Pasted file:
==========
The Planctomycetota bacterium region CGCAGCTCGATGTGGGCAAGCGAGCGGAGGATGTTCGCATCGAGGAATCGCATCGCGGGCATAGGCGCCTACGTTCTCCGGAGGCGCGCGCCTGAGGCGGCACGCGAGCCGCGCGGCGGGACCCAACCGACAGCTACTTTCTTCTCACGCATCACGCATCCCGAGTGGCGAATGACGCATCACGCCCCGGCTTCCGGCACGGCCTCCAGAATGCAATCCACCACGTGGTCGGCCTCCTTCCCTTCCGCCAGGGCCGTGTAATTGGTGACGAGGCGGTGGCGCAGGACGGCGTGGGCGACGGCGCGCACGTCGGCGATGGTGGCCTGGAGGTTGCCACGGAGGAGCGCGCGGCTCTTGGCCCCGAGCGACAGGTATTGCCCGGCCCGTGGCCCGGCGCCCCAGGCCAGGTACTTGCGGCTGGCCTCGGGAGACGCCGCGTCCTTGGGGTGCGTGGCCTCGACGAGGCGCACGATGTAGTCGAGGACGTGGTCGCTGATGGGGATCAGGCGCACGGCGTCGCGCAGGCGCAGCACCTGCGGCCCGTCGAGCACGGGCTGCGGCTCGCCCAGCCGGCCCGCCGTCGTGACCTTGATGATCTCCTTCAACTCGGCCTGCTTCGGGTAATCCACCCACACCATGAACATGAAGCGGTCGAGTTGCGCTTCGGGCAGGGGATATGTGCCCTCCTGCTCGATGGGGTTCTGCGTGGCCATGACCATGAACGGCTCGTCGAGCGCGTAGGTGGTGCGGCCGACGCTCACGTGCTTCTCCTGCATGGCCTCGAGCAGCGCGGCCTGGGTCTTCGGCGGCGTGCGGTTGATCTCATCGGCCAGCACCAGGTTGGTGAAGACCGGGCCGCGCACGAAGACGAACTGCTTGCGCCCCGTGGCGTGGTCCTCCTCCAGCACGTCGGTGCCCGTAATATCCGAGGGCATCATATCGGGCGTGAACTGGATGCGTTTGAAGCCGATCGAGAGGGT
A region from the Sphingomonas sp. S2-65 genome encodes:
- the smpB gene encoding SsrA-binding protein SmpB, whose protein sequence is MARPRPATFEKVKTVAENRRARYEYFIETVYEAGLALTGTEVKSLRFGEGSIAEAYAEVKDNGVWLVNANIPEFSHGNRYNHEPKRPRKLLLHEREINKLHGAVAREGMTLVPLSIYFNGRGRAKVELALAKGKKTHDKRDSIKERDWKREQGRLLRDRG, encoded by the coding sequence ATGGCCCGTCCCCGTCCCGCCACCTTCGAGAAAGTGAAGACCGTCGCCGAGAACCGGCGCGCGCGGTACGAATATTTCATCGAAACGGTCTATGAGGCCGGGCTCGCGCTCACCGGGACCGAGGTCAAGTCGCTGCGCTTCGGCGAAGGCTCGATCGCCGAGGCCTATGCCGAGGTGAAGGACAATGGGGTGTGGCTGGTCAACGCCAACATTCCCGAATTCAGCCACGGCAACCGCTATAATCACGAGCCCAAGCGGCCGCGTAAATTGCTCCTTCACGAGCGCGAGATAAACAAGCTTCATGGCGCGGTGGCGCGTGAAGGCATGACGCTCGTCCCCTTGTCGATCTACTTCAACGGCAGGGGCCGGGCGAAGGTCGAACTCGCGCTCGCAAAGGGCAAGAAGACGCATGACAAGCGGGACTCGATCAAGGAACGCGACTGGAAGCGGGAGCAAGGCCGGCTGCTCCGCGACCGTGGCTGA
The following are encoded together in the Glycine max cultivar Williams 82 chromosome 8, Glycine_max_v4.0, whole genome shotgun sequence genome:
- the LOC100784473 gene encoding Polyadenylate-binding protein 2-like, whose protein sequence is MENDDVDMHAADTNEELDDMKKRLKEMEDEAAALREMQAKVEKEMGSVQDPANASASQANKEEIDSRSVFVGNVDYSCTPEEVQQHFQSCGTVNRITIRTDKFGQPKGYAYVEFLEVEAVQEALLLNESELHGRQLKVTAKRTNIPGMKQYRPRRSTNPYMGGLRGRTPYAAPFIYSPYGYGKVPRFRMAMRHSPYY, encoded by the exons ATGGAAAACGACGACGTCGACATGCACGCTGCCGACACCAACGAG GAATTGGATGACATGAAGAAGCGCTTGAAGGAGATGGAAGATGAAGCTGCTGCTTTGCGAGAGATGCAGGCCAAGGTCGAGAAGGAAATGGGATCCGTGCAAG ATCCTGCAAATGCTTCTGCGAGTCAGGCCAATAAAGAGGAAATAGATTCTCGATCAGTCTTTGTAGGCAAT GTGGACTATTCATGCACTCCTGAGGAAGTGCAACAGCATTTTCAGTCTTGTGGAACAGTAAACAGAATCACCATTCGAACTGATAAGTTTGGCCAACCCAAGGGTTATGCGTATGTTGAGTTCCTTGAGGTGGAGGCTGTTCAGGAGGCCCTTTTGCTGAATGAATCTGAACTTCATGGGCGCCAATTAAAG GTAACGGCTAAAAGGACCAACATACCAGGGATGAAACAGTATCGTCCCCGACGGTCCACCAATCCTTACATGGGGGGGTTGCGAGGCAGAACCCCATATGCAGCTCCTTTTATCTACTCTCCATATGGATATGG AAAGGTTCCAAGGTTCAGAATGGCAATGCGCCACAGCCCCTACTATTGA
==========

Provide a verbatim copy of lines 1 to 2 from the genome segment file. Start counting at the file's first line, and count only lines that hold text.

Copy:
The Planctomycetota bacterium region CGCAGCTCGATGTGGGCAAGCGAGCGGAGGATGTTCGCATCGAGGAATCGCATCGCGGGCATAGGCGCCTACGTTCTCCGGAGGCGCGCGCCTGAGGCGGCACGCGAGCCGCGCGGCGGGACCCAACCGACAGCTACTTTCTTCTCACGCATCACGCATCCCGAGTGGCGAATGACGCATCACGCCCCGGCTTCCGGCACGGCCTCCAGAATGCAATCCACCACGTGGTCGGCCTCCTTCCCTTCCGCCAGGGCCGTGTAATTGGTGACGAGGCGGTGGCGCAGGACGGCGTGGGCGACGGCGCGCACGTCGGCGATGGTGGCCTGGAGGTTGCCACGGAGGAGCGCGCGGCTCTTGGCCCCGAGCGACAGGTATTGCCCGGCCCGTGGCCCGGCGCCCCAGGCCAGGTACTTGCGGCTGGCCTCGGGAGACGCCGCGTCCTTGGGGTGCGTGGCCTCGACGAGGCGCACGATGTAGTCGAGGACGTGGTCGCTGATGGGGATCAGGCGCACGGCGTCGCGCAGGCGCAGCACCTGCGGCCCGTCGAGCACGGGCTGCGGCTCGCCCAGCCGGCCCGCCGTCGTGACCTTGATGATCTCCTTCAACTCGGCCTGCTTCGGGTAATCCACCCACACCATGAACATGAAGCGGTCGAGTTGCGCTTCGGGCAGGGGATATGTGCCCTCCTGCTCGATGGGGTTCTGCGTGGCCATGACCATGAACGGCTCGTCGAGCGCGTAGGTGGTGCGGCCGACGCTCACGTGCTTCTCCTGCATGGCCTCGAGCAGCGCGGCCTGGGTCTTCGGCGGCGTGCGGTTGATCTCATCGGCCAGCACCAGGTTGGTGAAGACCGGGCCGCGCACGAAGACGAACTGCTTGCGCCCCGTGGCGTGGTCCTCCTCCAGCACGTCGGTGCCCGTAATATCCGAGGGCATCATATCGGGCGTGAACTGGATGCGTTTGAAGCCGATCGAGAGGGT
A region from the Sphingomonas sp. S2-65 genome encodes: